The Economist's Cookbook

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  • "The curious task of economics is to demonstrate to men how little they know about what they imagine they can design."

    - F.A. Hayek

To Continue the Debate...

Posted by The_Chef On 1:31 PM 7 comments

Well upon learning several things, I think that another response is in order.

1.) Antilib, Welcome madam and I do appreciate the mental exercise that I am having to go through.

2.) When I say "reason" I mean high cognitive function, and though self awareness might be a factor in that, but I still don't believe that any dolphin is capable of a higher level of thought beyond "Oh look ... FOOD!" In fact it has yet to be determined if "learning" in animals is nothing but a conditioned response. To say that they reason, and have the word retain any of its meaning I believe is extremely ... premature. As an aside, it seems to me that species which spawn the likes of Flipper and Shamu are not quite on the level of species which spawned Mozart, Plato, Hayek, and Hawking.

3.) Antilib still makes a fundamental flaw in her assumptions about humanism and materialism. the flaws exist in the fact that value is radically subjective. Allow me to elaborate...
She states:
"Let's say I was referring to definition number one of humanism and definition number two of materialism, emphasis on "worldly possessions constitute the greatest good and highest value in life". One definition is stating that human interests/values/dignity are of primary importance, while the other states that worldly goods are of primary importance, ergo you cannot reasonably be a humanist and materialist.Let's say I was referring to definition number one of humanism and definition number two of materialism, emphasis on "worldly possessions constitute the greatest good and highest value in life". One definition is stating that human interests/values/dignity are of primary importance, while the other states that worldly goods are of primary importance, ergo you cannot reasonably be a humanist and materialist."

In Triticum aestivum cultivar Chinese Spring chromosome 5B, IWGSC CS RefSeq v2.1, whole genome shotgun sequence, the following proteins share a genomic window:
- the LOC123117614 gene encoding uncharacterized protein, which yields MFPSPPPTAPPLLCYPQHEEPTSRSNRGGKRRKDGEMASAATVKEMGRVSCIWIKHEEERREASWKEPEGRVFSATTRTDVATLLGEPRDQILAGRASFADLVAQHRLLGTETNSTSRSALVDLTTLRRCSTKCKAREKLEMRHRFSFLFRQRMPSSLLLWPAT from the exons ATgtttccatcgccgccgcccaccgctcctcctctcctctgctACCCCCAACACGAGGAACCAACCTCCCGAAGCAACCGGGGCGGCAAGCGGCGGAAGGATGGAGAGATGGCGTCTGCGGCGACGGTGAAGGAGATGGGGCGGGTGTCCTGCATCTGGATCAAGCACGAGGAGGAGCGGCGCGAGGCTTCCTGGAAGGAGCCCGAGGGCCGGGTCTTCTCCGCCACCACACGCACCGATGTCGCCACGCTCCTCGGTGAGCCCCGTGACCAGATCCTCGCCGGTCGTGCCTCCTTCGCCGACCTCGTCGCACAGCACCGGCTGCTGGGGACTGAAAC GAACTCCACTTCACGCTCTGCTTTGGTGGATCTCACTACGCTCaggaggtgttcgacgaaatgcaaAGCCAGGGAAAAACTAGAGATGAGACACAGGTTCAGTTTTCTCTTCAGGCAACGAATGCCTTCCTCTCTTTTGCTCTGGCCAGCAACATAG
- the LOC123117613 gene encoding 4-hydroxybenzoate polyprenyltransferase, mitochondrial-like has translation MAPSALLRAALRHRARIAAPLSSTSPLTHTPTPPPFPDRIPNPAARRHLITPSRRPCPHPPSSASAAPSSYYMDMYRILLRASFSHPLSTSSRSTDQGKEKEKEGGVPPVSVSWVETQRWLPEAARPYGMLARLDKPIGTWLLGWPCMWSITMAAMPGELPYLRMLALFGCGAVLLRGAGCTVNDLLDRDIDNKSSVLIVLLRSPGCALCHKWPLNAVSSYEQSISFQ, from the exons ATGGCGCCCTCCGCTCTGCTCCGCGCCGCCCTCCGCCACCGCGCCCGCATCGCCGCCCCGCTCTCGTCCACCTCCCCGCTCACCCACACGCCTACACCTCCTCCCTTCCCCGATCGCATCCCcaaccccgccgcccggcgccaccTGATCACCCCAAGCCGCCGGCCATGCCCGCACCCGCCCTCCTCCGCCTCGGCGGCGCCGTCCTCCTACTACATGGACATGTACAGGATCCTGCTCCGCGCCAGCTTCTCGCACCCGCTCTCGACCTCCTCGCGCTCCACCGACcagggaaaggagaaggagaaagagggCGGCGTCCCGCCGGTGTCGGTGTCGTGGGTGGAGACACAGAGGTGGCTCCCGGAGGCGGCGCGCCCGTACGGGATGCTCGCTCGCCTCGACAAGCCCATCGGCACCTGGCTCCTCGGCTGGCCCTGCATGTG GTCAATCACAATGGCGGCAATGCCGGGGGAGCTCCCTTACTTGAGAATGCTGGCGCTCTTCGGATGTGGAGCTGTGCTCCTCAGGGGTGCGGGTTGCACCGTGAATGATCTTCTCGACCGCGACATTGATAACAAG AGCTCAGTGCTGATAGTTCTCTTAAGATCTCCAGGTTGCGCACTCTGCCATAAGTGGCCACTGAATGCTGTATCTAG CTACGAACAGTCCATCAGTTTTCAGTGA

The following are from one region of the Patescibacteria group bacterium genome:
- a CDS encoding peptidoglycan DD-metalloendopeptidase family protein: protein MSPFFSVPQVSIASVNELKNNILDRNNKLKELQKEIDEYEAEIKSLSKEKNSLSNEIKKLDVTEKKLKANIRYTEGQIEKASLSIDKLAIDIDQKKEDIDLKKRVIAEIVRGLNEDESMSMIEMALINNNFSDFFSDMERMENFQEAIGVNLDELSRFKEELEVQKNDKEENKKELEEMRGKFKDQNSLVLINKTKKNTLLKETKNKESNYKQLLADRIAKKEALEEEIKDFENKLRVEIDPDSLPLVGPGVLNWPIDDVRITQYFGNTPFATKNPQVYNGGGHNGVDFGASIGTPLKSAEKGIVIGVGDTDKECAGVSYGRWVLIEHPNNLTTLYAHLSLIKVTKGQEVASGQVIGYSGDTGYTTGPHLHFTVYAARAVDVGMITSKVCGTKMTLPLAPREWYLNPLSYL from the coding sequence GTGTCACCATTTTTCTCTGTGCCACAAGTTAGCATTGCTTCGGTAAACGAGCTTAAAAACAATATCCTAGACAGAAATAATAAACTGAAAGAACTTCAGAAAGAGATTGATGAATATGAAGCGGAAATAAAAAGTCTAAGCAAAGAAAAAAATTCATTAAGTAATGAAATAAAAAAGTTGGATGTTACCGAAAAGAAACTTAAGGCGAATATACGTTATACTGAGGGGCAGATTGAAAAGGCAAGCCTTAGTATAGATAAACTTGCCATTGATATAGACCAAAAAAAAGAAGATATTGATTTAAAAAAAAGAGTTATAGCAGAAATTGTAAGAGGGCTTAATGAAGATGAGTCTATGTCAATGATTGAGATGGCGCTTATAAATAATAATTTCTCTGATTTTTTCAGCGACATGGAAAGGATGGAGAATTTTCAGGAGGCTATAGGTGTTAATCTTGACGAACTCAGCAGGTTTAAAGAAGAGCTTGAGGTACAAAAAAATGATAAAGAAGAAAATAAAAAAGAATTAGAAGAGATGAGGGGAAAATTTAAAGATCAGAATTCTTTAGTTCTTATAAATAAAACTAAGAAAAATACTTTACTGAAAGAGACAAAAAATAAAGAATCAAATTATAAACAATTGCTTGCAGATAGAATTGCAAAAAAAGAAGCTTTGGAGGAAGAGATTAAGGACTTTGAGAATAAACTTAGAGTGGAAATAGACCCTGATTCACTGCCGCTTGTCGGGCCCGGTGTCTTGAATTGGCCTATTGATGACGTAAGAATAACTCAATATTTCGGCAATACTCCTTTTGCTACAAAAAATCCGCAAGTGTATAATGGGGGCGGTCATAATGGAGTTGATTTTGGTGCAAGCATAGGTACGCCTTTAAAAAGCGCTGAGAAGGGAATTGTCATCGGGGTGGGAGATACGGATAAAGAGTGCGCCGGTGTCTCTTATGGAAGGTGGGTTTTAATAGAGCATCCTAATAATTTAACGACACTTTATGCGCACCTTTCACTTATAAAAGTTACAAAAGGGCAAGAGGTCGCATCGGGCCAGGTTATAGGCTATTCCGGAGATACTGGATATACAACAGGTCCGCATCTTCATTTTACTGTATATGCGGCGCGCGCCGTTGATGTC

Your very argument is flawed in that you assume that Materialism is something that is not a value of people. That is to say that antilib accepts the idea that Humanism is "any system or mode of thought or action in which human interests, values, and dignity predominate". materialism could well be a human interest or value.

Antilib, I think, incorrectly assumes that the value of material things is unnatural or inhuman. On the contrary, I think it's very human to desire and want things that make life more pleasent or more comfortable and free-market capitalism is the most efficient way to produce those things. As such, it is best at fulfilling human desires.

Now if you want to make the argument that people shouldn't value material things ... then this is not really the place. I believe people should be allowed to value whatever they want (provided it doesn't infringe on my or anyone else's property rights. I have a feeling that philosophically neither of us will ever convince the other.

And for the record, Jon is a Liberal, of the Classical Variety.

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7 Response for the "To Continue the Debate..."

  1. Lord Pyration says:

    I'm pretty sure that we're humans and that dolphins are dolphins, so we're not supposed to know what or if they reason. How bout we all chalk it up to "pointless exercises in the precarious field of assumption." The same would go for materialism except that the world "must have" supply and demand to function.

  2. Jon says:

    Well, supply and demand is more of a conceptualization of an observable phenomenon.

  3. TheAntiLib says:

    I appreciate your desire to continue debating the issue, but I'm afraid that you've misconstrued the content of my previous post; or perhaps I haven't been very clear. If the latter is the case, I apologize for the confusion. Materialism and humanism both claim that the highest value attainable is reserved for material goods and people, respectively. The sale and acquisition of goods is a necessary and invaluable process in our society. I would never deny that. If one values wealth *over* humanity, they are a materialist. If one values humanity *over* wealth, they are a humanist. E.g., If a CEO decides to downize a portion of his company in order to increase profit, he would be a materialist. If a CEO decides he'd rather take a loss in profit than let employees go, he's a humanist. Humanism as a philosophy embraces the ideal that the welfare of people should take precedence in every sector of life, business and pleasure; that we are the most valuable resource in the world and our integrity should be prized above profit, etc. It's not a matter of importance, but of degree of importance and how that impacts values and, subsequently, the decision-making process.